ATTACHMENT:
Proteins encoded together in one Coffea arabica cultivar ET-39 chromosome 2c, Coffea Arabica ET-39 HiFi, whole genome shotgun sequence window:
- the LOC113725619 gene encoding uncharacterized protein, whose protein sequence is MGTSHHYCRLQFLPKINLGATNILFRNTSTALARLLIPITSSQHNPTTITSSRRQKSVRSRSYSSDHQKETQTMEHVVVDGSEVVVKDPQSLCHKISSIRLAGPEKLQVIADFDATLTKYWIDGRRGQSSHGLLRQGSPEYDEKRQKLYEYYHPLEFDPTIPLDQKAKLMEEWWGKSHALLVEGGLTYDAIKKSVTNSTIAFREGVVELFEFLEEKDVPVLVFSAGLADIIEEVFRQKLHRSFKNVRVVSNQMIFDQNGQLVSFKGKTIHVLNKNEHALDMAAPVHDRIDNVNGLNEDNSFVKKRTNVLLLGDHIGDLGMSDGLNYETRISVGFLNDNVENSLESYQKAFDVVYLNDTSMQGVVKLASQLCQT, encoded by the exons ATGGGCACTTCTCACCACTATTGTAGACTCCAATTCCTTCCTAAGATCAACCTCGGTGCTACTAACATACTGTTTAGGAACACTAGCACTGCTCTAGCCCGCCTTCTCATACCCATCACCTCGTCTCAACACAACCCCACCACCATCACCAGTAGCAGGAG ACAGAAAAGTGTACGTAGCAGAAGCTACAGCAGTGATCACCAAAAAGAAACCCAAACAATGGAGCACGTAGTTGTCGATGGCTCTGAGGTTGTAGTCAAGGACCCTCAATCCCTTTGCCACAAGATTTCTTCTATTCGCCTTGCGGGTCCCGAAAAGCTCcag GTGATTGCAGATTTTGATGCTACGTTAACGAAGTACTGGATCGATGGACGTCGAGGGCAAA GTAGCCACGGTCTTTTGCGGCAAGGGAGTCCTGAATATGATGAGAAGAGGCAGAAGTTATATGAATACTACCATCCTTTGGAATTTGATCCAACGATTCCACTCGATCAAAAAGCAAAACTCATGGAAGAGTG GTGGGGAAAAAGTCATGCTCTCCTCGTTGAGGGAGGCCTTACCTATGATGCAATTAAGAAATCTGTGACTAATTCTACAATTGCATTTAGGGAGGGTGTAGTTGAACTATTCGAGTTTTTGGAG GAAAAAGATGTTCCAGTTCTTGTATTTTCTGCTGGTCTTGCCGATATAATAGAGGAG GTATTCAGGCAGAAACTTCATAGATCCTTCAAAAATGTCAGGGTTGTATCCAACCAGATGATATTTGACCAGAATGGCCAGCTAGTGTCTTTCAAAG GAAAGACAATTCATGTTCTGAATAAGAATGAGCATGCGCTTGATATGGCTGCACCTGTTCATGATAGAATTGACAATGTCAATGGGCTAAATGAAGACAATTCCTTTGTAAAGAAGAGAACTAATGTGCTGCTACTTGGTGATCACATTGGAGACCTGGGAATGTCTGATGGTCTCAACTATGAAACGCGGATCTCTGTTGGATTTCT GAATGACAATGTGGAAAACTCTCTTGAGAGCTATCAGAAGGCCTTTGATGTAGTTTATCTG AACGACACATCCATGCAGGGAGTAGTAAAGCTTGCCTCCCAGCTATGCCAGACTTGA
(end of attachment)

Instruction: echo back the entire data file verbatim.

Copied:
Proteins encoded together in one Coffea arabica cultivar ET-39 chromosome 2c, Coffea Arabica ET-39 HiFi, whole genome shotgun sequence window:
- the LOC113725619 gene encoding uncharacterized protein, whose protein sequence is MGTSHHYCRLQFLPKINLGATNILFRNTSTALARLLIPITSSQHNPTTITSSRRQKSVRSRSYSSDHQKETQTMEHVVVDGSEVVVKDPQSLCHKISSIRLAGPEKLQVIADFDATLTKYWIDGRRGQSSHGLLRQGSPEYDEKRQKLYEYYHPLEFDPTIPLDQKAKLMEEWWGKSHALLVEGGLTYDAIKKSVTNSTIAFREGVVELFEFLEEKDVPVLVFSAGLADIIEEVFRQKLHRSFKNVRVVSNQMIFDQNGQLVSFKGKTIHVLNKNEHALDMAAPVHDRIDNVNGLNEDNSFVKKRTNVLLLGDHIGDLGMSDGLNYETRISVGFLNDNVENSLESYQKAFDVVYLNDTSMQGVVKLASQLCQT, encoded by the exons ATGGGCACTTCTCACCACTATTGTAGACTCCAATTCCTTCCTAAGATCAACCTCGGTGCTACTAACATACTGTTTAGGAACACTAGCACTGCTCTAGCCCGCCTTCTCATACCCATCACCTCGTCTCAACACAACCCCACCACCATCACCAGTAGCAGGAG ACAGAAAAGTGTACGTAGCAGAAGCTACAGCAGTGATCACCAAAAAGAAACCCAAACAATGGAGCACGTAGTTGTCGATGGCTCTGAGGTTGTAGTCAAGGACCCTCAATCCCTTTGCCACAAGATTTCTTCTATTCGCCTTGCGGGTCCCGAAAAGCTCcag GTGATTGCAGATTTTGATGCTACGTTAACGAAGTACTGGATCGATGGACGTCGAGGGCAAA GTAGCCACGGTCTTTTGCGGCAAGGGAGTCCTGAATATGATGAGAAGAGGCAGAAGTTATATGAATACTACCATCCTTTGGAATTTGATCCAACGATTCCACTCGATCAAAAAGCAAAACTCATGGAAGAGTG GTGGGGAAAAAGTCATGCTCTCCTCGTTGAGGGAGGCCTTACCTATGATGCAATTAAGAAATCTGTGACTAATTCTACAATTGCATTTAGGGAGGGTGTAGTTGAACTATTCGAGTTTTTGGAG GAAAAAGATGTTCCAGTTCTTGTATTTTCTGCTGGTCTTGCCGATATAATAGAGGAG GTATTCAGGCAGAAACTTCATAGATCCTTCAAAAATGTCAGGGTTGTATCCAACCAGATGATATTTGACCAGAATGGCCAGCTAGTGTCTTTCAAAG GAAAGACAATTCATGTTCTGAATAAGAATGAGCATGCGCTTGATATGGCTGCACCTGTTCATGATAGAATTGACAATGTCAATGGGCTAAATGAAGACAATTCCTTTGTAAAGAAGAGAACTAATGTGCTGCTACTTGGTGATCACATTGGAGACCTGGGAATGTCTGATGGTCTCAACTATGAAACGCGGATCTCTGTTGGATTTCT GAATGACAATGTGGAAAACTCTCTTGAGAGCTATCAGAAGGCCTTTGATGTAGTTTATCTG AACGACACATCCATGCAGGGAGTAGTAAAGCTTGCCTCCCAGCTATGCCAGACTTGA